A diamond can take on many different shapes. The most common and popular form is undoubtedly the round cut brilliant. Additionally there are various fancy shapes: the marquise (or navette), the pear, the oval, the emerald, the princess (square) and the heart shape.
The invention of modern diamond polishing is generally contributed to the Flemish jeweller, Lodewyk van Berquem (Bruges), who lived in the 15th century. Van Berken invented a polishing wheel, called the scaif, using olive oil and diamond dust. This relatively simple instrument revolutionized the diamond cutting industry. Since then, it was possible to symmetrically polish the facets of a diamond and in angles that maximized scintillation.
The modern brilliant cut diamond is without a shadow of a doubt the most popular shape available. It consists of 58 facets and the shape is optimized to reflected the light entering the stone through the top (table). The cut surfaced in the mid 17th century and counted only 17 facets in the crown. Later, a Venetian cutter called Vincent Peruzzi, improved the shape to 33 facets in the crown.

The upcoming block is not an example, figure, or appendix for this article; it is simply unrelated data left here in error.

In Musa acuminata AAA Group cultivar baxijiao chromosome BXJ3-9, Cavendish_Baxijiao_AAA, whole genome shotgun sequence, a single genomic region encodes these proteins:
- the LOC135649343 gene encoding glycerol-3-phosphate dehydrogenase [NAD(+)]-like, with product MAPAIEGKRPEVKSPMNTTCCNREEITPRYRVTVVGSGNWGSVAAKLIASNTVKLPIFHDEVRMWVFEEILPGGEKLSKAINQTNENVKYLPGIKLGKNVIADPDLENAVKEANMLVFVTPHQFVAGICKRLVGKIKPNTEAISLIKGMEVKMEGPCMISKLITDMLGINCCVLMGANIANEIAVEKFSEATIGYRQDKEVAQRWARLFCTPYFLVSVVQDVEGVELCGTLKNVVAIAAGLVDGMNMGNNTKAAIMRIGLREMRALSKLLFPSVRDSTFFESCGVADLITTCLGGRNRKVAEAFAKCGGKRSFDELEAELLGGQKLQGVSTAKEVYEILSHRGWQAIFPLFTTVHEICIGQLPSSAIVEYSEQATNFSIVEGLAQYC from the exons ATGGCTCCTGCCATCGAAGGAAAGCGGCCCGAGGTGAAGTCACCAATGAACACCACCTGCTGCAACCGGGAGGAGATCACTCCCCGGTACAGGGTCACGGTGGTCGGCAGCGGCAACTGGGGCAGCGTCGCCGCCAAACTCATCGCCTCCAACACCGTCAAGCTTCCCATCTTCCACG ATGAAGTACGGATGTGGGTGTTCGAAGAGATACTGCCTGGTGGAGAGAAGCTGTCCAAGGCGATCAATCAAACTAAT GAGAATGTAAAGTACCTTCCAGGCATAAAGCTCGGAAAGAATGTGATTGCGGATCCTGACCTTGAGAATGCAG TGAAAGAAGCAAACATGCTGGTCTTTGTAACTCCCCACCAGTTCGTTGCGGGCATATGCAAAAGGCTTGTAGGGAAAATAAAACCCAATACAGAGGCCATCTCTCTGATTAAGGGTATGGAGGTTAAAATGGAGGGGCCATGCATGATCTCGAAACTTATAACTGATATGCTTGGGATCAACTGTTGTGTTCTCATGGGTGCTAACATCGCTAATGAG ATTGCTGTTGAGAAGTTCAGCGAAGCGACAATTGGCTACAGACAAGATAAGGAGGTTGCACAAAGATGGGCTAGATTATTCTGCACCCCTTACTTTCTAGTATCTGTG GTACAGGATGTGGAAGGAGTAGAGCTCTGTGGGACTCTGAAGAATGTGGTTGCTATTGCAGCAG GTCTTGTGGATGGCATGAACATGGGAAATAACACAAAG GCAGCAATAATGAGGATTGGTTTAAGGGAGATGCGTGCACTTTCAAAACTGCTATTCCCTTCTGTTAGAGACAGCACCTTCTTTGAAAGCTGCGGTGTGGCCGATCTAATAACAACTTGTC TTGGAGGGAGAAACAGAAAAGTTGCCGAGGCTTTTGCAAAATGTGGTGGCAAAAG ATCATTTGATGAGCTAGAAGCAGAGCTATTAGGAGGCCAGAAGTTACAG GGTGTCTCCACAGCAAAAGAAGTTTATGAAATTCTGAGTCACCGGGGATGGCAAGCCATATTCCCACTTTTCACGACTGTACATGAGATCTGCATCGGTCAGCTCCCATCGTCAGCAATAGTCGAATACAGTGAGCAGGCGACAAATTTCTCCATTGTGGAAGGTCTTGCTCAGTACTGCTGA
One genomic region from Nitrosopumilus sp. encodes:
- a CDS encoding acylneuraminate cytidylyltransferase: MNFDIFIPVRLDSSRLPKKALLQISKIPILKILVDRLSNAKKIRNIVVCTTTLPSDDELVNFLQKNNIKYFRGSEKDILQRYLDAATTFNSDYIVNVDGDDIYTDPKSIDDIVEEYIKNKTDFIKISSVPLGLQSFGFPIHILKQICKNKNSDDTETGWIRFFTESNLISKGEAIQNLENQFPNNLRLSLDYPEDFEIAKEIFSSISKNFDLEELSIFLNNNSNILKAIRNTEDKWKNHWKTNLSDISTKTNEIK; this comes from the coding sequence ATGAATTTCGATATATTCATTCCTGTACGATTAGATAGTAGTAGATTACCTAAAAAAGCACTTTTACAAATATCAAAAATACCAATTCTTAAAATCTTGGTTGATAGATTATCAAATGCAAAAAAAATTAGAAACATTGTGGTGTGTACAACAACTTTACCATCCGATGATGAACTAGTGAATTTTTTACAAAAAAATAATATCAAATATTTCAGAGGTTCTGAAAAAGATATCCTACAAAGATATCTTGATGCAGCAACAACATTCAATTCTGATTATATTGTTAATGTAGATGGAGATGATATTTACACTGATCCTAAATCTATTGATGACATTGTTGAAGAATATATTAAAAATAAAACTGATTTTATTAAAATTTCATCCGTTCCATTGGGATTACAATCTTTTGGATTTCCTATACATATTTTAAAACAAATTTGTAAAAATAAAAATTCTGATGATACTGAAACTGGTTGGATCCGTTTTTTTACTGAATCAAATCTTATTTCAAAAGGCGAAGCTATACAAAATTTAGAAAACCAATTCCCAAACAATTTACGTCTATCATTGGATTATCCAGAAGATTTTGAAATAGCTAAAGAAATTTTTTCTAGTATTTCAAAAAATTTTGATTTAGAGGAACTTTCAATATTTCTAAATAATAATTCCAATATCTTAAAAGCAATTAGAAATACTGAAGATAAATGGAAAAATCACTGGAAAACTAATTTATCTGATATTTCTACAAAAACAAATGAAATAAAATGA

The princess cut is the second most popular diamond cut (the brilliant cut being the most popular). This cut, also referred to as a square modified brilliant, is relatively new. Unlike most square or oblong shapes, the facets are brilliant cut. Because of this, princess cut diamonds have more scintillation and fire than traditional step cut stones.
The pear is a brilliant-cut diamond in the shape of a teardrop: a single point and rounded end. It’s a popular choice for a variety of jewellery, most notably pendants and earrings. By choosing an elongated pear shape, the lenght of the fingers is accentuated. For a traditional pear-shaped diamond, the length-to-width ratio should be around 1.5:1.
The emerald cut, also referred to as step cut or table cut, is a basic/fundamental cut (like the brilliant cut). Unlike the facets in the brilliant cut, the facets of the emerald are cut in steps: stripe-like facets, which run parallel to the girdle. The corners are truncated, this is done to protect the stone. Sharp edges and points are vurnerable and risk getting chipped. The emerald cut is often used in colored stones because light is better reflected and color is intensified.